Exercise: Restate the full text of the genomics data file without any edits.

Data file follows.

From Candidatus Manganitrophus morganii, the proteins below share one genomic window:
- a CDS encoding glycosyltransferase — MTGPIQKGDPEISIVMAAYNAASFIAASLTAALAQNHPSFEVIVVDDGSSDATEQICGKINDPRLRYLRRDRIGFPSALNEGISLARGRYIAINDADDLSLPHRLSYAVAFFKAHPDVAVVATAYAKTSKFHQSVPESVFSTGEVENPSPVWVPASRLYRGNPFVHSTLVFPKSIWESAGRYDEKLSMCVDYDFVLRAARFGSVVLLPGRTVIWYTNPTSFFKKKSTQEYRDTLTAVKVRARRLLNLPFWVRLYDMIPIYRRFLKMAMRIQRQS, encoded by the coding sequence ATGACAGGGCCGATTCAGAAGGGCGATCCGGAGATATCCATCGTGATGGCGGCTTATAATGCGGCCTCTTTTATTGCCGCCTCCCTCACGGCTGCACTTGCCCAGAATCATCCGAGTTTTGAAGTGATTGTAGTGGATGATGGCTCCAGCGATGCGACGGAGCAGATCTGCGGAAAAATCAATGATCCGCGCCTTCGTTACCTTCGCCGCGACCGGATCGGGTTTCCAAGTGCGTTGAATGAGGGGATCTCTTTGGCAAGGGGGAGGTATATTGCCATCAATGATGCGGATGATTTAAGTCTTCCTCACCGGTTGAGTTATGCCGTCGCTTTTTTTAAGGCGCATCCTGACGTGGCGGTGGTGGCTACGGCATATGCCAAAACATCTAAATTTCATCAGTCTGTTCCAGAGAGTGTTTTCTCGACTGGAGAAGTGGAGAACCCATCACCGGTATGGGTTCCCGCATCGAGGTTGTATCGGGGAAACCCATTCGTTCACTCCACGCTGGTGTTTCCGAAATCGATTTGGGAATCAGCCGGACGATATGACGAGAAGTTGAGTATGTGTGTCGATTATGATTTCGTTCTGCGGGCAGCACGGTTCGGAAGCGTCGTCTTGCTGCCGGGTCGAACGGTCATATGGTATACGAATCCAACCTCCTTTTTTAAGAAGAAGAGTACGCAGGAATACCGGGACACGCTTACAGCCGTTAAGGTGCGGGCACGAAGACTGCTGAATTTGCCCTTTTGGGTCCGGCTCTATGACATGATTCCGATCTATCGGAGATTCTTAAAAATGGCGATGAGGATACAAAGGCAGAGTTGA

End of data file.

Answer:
From Candidatus Manganitrophus morganii, the proteins below share one genomic window:
- a CDS encoding glycosyltransferase — MTGPIQKGDPEISIVMAAYNAASFIAASLTAALAQNHPSFEVIVVDDGSSDATEQICGKINDPRLRYLRRDRIGFPSALNEGISLARGRYIAINDADDLSLPHRLSYAVAFFKAHPDVAVVATAYAKTSKFHQSVPESVFSTGEVENPSPVWVPASRLYRGNPFVHSTLVFPKSIWESAGRYDEKLSMCVDYDFVLRAARFGSVVLLPGRTVIWYTNPTSFFKKKSTQEYRDTLTAVKVRARRLLNLPFWVRLYDMIPIYRRFLKMAMRIQRQS, encoded by the coding sequence ATGACAGGGCCGATTCAGAAGGGCGATCCGGAGATATCCATCGTGATGGCGGCTTATAATGCGGCCTCTTTTATTGCCGCCTCCCTCACGGCTGCACTTGCCCAGAATCATCCGAGTTTTGAAGTGATTGTAGTGGATGATGGCTCCAGCGATGCGACGGAGCAGATCTGCGGAAAAATCAATGATCCGCGCCTTCGTTACCTTCGCCGCGACCGGATCGGGTTTCCAAGTGCGTTGAATGAGGGGATCTCTTTGGCAAGGGGGAGGTATATTGCCATCAATGATGCGGATGATTTAAGTCTTCCTCACCGGTTGAGTTATGCCGTCGCTTTTTTTAAGGCGCATCCTGACGTGGCGGTGGTGGCTACGGCATATGCCAAAACATCTAAATTTCATCAGTCTGTTCCAGAGAGTGTTTTCTCGACTGGAGAAGTGGAGAACCCATCACCGGTATGGGTTCCCGCATCGAGGTTGTATCGGGGAAACCCATTCGTTCACTCCACGCTGGTGTTTCCGAAATCGATTTGGGAATCAGCCGGACGATATGACGAGAAGTTGAGTATGTGTGTCGATTATGATTTCGTTCTGCGGGCAGCACGGTTCGGAAGCGTCGTCTTGCTGCCGGGTCGAACGGTCATATGGTATACGAATCCAACCTCCTTTTTTAAGAAGAAGAGTACGCAGGAATACCGGGACACGCTTACAGCCGTTAAGGTGCGGGCACGAAGACTGCTGAATTTGCCCTTTTGGGTCCGGCTCTATGACATGATTCCGATCTATCGGAGATTCTTAAAAATGGCGATGAGGATACAAAGGCAGAGTTGA